With the bills piling up, almost half of millennials say they don’t have the funds to save for retirement right now. And over half believe they can’t afford a financial advisor to help them along the way.
In a survey of over 1,600 individuals between the ages of 22 and 33, the 2014 Wells Fargo Millennial Study found that while 80 percent of millennials say the recession taught them to save for retirement, almost half (45 percent) still aren’t. Why? Of those not saving, 84 percent say it’s because they “do not have enough money to save right now,” the study reported.
Part of that may be debt, which 42 percent say is their biggest financial concern right now, with four in 10 millennials saying that debt is overwhelming. Over half (56 percent) are living paycheck-to-paycheck, according to the study.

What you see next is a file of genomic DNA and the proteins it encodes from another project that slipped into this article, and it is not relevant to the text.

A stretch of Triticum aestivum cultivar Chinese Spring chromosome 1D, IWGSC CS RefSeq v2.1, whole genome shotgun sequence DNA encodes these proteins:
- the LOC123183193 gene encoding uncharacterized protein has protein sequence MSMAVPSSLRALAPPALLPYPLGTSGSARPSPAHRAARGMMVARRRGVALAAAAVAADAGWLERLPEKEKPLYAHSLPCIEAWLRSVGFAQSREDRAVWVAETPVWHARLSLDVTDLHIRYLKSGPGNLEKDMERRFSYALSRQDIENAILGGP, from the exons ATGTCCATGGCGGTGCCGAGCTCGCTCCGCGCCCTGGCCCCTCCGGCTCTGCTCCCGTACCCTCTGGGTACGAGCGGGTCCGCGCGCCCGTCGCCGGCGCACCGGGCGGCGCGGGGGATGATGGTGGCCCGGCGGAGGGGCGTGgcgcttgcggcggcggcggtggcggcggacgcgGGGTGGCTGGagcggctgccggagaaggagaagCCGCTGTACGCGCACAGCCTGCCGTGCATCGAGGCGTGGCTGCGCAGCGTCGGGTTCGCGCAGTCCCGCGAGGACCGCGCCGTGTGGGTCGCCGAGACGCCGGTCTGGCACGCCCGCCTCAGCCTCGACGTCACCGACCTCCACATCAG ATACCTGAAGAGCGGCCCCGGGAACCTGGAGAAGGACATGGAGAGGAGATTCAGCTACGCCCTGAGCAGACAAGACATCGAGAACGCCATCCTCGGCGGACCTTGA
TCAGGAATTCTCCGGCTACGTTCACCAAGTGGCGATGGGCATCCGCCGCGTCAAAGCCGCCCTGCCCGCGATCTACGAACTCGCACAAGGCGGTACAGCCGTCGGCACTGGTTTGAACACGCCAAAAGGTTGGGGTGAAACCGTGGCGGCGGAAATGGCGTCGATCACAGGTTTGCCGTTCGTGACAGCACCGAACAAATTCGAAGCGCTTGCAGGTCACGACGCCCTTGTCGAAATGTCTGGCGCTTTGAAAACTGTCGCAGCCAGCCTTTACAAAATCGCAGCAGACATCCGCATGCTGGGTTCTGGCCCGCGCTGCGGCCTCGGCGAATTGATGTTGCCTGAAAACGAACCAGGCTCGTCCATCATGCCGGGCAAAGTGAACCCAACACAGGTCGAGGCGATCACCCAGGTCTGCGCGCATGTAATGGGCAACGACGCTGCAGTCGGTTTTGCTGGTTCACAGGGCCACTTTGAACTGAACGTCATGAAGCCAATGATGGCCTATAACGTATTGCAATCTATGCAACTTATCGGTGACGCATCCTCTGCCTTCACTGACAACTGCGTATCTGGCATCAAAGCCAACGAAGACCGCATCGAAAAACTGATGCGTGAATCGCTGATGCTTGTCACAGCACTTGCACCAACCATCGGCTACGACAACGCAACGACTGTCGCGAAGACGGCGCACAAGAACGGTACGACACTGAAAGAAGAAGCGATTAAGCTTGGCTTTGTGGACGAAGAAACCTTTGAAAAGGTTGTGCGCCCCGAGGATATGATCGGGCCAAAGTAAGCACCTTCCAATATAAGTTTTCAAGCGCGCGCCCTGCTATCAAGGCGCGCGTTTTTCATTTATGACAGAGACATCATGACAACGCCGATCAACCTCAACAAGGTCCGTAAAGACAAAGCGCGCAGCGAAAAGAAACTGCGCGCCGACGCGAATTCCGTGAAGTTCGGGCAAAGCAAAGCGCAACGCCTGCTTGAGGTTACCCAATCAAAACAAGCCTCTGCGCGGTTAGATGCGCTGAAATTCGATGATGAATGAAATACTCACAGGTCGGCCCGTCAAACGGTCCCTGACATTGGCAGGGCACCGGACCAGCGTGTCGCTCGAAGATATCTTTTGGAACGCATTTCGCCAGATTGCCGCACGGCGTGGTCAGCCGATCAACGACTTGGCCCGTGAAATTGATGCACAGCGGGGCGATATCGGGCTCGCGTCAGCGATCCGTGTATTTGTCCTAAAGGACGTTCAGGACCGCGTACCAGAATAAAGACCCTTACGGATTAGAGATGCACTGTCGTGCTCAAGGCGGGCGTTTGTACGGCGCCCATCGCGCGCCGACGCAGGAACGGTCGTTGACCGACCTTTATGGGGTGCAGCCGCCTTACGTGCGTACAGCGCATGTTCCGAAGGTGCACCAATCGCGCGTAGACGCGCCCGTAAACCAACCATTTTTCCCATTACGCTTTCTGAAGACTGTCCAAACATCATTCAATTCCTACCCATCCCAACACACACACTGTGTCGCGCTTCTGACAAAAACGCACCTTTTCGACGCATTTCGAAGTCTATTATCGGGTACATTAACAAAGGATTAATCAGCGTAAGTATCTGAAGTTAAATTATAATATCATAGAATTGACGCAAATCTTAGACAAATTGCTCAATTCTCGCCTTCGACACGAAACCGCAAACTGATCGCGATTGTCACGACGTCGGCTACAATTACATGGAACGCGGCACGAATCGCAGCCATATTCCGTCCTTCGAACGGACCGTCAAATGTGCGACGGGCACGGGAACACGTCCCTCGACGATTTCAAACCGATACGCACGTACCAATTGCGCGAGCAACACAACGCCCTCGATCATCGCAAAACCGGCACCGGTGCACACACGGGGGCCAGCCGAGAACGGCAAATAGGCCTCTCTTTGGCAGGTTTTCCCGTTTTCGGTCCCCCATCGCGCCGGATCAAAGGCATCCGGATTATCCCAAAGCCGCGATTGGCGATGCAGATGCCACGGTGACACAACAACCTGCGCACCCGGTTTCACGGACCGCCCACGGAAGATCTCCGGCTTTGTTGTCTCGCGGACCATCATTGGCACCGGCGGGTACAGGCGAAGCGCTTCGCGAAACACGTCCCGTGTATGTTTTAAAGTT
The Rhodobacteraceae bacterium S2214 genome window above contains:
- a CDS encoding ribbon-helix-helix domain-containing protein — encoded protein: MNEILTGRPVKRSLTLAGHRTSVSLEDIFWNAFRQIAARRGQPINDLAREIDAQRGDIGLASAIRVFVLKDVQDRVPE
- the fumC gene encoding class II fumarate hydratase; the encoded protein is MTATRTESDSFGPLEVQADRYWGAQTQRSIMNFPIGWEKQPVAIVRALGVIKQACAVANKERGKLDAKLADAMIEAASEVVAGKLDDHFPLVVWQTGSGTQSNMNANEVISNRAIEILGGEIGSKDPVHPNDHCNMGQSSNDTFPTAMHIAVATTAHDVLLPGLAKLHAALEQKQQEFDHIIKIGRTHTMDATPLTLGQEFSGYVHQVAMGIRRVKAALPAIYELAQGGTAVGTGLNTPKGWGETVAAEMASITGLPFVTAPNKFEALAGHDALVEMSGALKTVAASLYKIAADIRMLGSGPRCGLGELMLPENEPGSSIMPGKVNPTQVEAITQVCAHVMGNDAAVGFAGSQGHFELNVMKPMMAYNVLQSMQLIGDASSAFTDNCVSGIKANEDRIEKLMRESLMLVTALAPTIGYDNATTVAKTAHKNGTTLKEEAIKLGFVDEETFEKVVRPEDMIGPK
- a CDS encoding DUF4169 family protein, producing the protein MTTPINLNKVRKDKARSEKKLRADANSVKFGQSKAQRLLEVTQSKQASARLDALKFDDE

Unsurprisingly, the biggest financial concern for millennials once they’ve paid the bills is paying off student loans, with about a third saying this is their number one stressor. The next biggest concern? Credit card debt. About 16 percent say they’re worried about their credit card bills.
The study found that overall, 47 percent of millennials are putting half or more of their paycheck to debt, including student loans, as well as credit card, auto, mortgage and medical bills.
For those millennials who have started saving, almost half (46 percent) are only saving 1-5 percent of their annual income, with about a third saving 6-10 percent. Only 18 percent have the means or motive to save more than 10 percent, the study found.
To help with their goals, 16 percent are using a paid professional, up 8 percent from the 2013 study results. Over half (57 percent) of millennials say they’d trust family first to help make financial decisions, followed by 54 percent who cited financial institutions and the 50 percent who cited personal finance experts and personalities.